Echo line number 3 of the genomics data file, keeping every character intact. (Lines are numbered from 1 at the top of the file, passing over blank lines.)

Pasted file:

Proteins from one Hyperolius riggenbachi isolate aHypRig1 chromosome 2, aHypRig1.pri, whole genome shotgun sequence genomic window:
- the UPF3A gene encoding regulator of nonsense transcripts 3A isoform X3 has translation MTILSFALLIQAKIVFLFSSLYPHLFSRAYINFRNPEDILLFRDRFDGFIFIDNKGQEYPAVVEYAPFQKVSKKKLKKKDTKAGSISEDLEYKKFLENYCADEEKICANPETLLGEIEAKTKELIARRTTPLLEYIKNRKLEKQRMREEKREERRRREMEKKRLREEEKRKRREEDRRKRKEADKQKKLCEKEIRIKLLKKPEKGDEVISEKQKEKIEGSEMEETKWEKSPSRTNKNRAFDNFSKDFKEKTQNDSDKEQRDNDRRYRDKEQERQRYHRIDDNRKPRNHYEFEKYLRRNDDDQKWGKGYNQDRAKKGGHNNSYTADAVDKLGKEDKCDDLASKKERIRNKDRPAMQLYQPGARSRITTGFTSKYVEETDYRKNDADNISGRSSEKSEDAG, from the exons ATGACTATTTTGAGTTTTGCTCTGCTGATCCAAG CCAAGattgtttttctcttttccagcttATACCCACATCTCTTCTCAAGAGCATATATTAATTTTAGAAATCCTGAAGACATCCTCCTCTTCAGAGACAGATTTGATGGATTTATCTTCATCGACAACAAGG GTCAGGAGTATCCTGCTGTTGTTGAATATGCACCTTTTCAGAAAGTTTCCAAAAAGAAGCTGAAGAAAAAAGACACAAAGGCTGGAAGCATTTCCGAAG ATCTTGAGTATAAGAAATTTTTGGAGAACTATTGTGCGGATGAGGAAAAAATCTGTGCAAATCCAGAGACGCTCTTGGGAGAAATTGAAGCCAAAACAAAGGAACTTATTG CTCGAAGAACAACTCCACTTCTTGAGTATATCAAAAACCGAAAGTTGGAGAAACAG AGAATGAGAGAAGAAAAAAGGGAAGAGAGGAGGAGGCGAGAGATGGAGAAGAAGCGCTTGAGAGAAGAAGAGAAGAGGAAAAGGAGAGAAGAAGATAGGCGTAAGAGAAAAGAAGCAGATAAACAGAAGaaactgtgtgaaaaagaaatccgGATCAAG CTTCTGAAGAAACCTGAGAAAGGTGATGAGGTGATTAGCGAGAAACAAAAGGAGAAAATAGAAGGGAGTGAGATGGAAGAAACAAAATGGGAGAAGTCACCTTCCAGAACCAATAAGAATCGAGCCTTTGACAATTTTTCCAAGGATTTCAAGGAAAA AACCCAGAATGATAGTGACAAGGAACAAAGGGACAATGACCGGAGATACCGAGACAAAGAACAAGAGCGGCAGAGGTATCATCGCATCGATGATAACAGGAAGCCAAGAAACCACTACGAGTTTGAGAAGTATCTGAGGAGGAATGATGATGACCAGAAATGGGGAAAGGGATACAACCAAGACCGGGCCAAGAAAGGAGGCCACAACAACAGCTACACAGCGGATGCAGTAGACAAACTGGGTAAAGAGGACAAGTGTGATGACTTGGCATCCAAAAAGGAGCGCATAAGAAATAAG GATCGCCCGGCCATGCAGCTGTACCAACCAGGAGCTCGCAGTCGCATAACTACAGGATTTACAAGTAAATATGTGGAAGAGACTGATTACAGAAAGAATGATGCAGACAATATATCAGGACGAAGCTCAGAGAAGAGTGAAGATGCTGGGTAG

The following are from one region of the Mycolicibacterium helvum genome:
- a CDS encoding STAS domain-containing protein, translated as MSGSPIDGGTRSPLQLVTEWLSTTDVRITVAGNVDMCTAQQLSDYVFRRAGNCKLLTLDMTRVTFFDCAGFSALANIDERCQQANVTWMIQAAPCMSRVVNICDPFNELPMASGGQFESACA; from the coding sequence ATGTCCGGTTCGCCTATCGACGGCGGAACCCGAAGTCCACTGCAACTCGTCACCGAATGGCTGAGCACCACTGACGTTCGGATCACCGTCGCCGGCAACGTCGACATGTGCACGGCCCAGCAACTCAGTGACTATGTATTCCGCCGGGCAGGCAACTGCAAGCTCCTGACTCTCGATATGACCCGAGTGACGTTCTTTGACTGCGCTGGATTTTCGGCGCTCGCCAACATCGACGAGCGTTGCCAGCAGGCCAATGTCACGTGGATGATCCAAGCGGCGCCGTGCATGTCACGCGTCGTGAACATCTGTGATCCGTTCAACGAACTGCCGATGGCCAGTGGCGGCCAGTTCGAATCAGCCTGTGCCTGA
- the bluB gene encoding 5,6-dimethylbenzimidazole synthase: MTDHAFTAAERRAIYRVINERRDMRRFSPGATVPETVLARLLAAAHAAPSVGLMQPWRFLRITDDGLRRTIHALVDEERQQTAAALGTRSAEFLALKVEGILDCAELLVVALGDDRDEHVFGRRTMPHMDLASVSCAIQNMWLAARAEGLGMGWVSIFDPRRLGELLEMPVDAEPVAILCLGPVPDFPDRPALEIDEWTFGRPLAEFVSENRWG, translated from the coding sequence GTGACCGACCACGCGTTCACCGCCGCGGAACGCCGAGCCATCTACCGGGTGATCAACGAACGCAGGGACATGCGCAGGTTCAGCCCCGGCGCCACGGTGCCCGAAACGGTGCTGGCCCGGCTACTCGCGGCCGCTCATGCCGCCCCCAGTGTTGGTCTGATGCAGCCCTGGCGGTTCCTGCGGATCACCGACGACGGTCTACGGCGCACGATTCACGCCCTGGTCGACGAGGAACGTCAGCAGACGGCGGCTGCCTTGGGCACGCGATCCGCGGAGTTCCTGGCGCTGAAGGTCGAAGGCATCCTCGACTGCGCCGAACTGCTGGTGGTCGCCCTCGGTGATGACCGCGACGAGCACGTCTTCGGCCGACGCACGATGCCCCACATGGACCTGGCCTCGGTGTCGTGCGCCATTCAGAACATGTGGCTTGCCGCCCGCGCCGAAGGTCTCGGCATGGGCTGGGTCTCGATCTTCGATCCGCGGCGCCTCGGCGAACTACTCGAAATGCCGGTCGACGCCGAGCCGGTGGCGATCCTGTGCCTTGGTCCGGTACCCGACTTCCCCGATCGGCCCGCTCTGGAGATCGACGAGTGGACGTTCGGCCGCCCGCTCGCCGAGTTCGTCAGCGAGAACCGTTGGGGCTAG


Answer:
The following are from one region of the Mycolicibacterium helvum genome: